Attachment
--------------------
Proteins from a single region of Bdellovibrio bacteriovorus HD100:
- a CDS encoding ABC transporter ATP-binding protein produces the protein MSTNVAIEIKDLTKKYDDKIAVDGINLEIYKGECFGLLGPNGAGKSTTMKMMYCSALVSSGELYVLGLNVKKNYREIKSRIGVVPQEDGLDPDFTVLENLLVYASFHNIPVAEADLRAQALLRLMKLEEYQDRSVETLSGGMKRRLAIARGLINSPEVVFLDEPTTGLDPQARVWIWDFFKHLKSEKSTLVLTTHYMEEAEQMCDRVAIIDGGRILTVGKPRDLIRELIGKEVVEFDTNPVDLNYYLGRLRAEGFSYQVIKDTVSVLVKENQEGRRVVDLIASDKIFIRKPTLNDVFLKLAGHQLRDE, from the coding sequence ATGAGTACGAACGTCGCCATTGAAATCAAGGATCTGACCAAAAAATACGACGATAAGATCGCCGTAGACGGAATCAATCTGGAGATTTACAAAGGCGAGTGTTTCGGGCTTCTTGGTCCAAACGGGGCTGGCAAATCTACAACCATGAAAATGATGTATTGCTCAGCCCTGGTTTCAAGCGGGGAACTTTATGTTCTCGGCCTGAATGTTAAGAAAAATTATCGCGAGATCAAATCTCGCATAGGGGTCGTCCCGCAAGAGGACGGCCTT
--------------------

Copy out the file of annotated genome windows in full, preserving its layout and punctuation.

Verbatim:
Proteins from a single region of Bdellovibrio bacteriovorus HD100:
- a CDS encoding ABC transporter ATP-binding protein produces the protein MSTNVAIEIKDLTKKYDDKIAVDGINLEIYKGECFGLLGPNGAGKSTTMKMMYCSALVSSGELYVLGLNVKKNYREIKSRIGVVPQEDGLDPDFTVLENLLVYASFHNIPVAEADLRAQALLRLMKLEEYQDRSVETLSGGMKRRLAIARGLINSPEVVFLDEPTTGLDPQARVWIWDFFKHLKSEKSTLVLTTHYMEEAEQMCDRVAIIDGGRILTVGKPRDLIRELIGKEVVEFDTNPVDLNYYLGRLRAEGFSYQVIKDTVSVLVKENQEGRRVVDLIASDKIFIRKPTLNDVFLKLAGHQLRDE, from the coding sequence ATGAGTACGAACGTCGCCATTGAAATCAAGGATCTGACCAAAAAATACGACGATAAGATCGCCGTAGACGGAATCAATCTGGAGATTTACAAAGGCGAGTGTTTCGGGCTTCTTGGTCCAAACGGGGCTGGCAAATCTACAACCATGAAAATGATGTATTGCTCAGCCCTGGTTTCAAGCGGGGAACTTTATGTTCTCGGCCTGAATGTTAAGAAAAATTATCGCGAGATCAAATCTCGCATAGGGGTCGTCCCGCAAGAGGACGGCCTT